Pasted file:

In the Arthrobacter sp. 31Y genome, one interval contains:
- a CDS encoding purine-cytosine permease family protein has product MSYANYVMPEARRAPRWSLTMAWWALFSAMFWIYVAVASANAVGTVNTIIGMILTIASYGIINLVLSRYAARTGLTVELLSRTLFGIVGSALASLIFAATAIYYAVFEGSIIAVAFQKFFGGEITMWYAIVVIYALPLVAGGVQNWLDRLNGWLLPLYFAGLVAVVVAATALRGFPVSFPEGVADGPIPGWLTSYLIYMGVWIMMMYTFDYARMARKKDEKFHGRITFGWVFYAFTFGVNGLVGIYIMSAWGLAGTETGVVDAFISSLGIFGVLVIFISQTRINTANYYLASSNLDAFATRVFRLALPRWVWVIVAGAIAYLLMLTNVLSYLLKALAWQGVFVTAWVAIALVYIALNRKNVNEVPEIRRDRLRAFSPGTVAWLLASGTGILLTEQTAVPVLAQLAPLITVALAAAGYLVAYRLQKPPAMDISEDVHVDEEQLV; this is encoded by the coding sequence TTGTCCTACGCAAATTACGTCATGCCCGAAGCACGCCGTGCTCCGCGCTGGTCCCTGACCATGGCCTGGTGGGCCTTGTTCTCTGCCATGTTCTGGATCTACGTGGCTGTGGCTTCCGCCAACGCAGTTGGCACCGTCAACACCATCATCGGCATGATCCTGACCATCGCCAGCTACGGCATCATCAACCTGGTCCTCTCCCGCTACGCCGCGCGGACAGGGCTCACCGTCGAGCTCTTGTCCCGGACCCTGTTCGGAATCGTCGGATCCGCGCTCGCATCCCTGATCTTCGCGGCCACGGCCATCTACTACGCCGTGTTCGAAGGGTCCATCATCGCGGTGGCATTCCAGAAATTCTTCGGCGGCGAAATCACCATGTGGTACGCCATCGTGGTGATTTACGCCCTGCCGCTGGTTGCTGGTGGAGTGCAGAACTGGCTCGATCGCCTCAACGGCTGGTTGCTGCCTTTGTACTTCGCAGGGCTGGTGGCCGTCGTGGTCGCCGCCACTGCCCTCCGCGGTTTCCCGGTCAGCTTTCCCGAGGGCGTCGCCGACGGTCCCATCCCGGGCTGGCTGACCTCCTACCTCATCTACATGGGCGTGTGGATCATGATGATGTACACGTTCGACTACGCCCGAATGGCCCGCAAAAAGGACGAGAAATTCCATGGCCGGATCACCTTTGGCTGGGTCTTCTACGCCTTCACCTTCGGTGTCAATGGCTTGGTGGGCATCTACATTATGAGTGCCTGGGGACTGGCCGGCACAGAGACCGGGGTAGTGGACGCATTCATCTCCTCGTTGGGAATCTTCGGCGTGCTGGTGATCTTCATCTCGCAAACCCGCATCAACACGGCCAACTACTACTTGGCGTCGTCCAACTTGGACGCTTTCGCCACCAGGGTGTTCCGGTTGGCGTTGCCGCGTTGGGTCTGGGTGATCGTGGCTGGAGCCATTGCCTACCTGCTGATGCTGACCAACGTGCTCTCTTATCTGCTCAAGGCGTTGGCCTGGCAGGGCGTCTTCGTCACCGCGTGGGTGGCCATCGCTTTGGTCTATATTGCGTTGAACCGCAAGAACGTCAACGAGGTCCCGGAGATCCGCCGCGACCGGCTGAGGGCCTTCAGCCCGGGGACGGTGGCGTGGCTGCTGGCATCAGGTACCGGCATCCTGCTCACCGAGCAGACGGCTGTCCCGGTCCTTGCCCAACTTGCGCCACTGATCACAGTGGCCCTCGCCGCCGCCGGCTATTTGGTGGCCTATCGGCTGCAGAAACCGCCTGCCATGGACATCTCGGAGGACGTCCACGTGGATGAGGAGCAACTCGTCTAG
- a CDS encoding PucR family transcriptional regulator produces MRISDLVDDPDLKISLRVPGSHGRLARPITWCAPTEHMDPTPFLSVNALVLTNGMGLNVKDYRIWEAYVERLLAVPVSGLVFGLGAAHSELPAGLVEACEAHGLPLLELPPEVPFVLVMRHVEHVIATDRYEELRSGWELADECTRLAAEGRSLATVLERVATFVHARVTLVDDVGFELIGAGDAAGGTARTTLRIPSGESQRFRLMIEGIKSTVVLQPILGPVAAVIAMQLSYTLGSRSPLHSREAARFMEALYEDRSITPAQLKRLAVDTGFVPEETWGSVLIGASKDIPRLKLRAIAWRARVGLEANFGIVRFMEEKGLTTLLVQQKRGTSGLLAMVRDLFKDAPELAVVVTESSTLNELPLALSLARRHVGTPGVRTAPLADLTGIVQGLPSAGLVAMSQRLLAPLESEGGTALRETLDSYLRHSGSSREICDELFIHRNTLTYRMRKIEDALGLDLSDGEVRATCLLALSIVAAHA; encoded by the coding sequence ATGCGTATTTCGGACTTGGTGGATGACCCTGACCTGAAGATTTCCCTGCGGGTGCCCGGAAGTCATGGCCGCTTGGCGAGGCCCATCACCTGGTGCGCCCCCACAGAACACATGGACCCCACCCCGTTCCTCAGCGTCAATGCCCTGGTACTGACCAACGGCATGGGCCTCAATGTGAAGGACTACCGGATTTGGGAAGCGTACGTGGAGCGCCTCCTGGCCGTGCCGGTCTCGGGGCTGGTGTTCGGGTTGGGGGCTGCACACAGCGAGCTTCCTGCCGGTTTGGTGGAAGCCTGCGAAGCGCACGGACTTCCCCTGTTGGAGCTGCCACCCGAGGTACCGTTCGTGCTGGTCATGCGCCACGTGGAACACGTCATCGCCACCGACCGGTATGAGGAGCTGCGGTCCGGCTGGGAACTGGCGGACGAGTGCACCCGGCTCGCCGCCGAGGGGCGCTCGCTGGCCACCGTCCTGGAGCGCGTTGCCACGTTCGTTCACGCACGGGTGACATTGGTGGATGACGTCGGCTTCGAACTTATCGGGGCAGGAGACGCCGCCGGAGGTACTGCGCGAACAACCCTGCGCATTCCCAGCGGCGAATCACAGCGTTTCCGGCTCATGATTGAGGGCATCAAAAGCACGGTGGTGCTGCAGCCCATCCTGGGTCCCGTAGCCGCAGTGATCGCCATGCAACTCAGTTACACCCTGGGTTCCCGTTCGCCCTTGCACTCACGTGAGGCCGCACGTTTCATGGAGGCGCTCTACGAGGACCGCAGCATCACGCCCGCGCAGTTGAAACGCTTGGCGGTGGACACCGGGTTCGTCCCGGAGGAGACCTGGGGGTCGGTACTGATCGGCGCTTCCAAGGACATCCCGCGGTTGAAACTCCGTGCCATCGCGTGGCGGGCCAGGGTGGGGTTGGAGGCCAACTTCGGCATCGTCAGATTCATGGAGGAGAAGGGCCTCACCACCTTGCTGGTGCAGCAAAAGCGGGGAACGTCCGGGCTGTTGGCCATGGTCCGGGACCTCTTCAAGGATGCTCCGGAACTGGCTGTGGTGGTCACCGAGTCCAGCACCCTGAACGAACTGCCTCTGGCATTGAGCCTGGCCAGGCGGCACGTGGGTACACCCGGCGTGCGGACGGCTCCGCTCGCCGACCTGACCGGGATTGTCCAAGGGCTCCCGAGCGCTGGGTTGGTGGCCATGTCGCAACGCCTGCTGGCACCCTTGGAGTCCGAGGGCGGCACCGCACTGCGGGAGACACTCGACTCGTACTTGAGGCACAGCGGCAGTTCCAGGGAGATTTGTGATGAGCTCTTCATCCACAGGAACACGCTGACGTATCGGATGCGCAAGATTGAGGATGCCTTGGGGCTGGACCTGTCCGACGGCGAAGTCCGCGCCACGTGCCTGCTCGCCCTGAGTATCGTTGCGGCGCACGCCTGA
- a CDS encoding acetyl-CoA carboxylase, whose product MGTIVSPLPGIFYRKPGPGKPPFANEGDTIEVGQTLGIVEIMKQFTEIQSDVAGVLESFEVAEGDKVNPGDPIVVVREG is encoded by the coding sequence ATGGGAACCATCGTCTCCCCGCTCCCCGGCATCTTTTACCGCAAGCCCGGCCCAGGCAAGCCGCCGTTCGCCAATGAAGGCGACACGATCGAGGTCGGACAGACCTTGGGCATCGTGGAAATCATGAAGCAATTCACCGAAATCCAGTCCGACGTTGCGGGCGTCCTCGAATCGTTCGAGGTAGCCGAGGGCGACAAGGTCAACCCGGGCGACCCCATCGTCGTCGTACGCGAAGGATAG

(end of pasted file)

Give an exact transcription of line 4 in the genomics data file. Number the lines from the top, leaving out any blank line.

- a CDS encoding acetyl-CoA carboxylase, whose product MGTIVSPLPGIFYRKPGPGKPPFANEGDTIEVGQTLGIVEIMKQFTEIQSDVAGVLESFEVAEGDKVNPGDPIVVVREG is encoded by the coding sequence ATGGGAACCATCGTCTCCCCGCTCCCCGGCATCTTTTACCGCAAGCCCGGCCCAGGCAAGCCGCCGTTCGCCAATGAAGGCGACACGATCGAGGTCGGACAGACCTTGGGCATCGTGGAAATCATGAAGCAATTCACCGAAATCCAGTCCGACGTTGCGGGCGTCCTCGAATCGTTCGAGGTAGCCGAGGGCGACAAGGTCAACCCGGGCGACCCCATCGTCGTCGTACGCGAAGGATAG